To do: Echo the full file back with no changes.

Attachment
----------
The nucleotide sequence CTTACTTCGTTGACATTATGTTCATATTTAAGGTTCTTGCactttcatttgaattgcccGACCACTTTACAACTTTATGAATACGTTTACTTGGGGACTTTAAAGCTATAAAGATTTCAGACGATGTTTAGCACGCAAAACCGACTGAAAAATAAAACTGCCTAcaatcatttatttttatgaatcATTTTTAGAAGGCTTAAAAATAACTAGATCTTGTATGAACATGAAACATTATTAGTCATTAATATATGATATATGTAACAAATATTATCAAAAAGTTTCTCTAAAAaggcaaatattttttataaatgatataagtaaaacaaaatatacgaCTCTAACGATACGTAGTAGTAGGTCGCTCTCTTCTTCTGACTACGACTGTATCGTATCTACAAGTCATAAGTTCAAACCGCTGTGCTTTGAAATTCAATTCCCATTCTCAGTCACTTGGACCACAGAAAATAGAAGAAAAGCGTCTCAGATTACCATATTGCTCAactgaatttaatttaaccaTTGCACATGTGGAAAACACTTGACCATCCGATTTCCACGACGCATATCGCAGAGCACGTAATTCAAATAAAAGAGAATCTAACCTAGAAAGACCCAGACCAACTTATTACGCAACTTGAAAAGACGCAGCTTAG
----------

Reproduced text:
The nucleotide sequence CTTACTTCGTTGACATTATGTTCATATTTAAGGTTCTTGCactttcatttgaattgcccGACCACTTTACAACTTTATGAATACGTTTACTTGGGGACTTTAAAGCTATAAAGATTTCAGACGATGTTTAGCACGCAAAACCGACTGAAAAATAAAACTGCCTAcaatcatttatttttatgaatcATTTTTAGAAGGCTTAAAAATAACTAGATCTTGTATGAACATGAAACATTATTAGTCATTAATATATGATATATGTAACAAATATTATCAAAAAGTTTCTCTAAAAaggcaaatattttttataaatgatataagtaaaacaaaatatacgaCTCTAACGATACGTAGTAGTAGGTCGCTCTCTTCTTCTGACTACGACTGTATCGTATCTACAAGTCATAAGTTCAAACCGCTGTGCTTTGAAATTCAATTCCCATTCTCAGTCACTTGGACCACAGAAAATAGAAGAAAAGCGTCTCAGATTACCATATTGCTCAactgaatttaatttaaccaTTGCACATGTGGAAAACACTTGACCATCCGATTTCCACGACGCATATCGCAGAGCACGTAATTCAAATAAAAGAGAATCTAACCTAGAAAGACCCAGACCAACTTATTACGCAACTTGAAAAGACGCAGCTTAG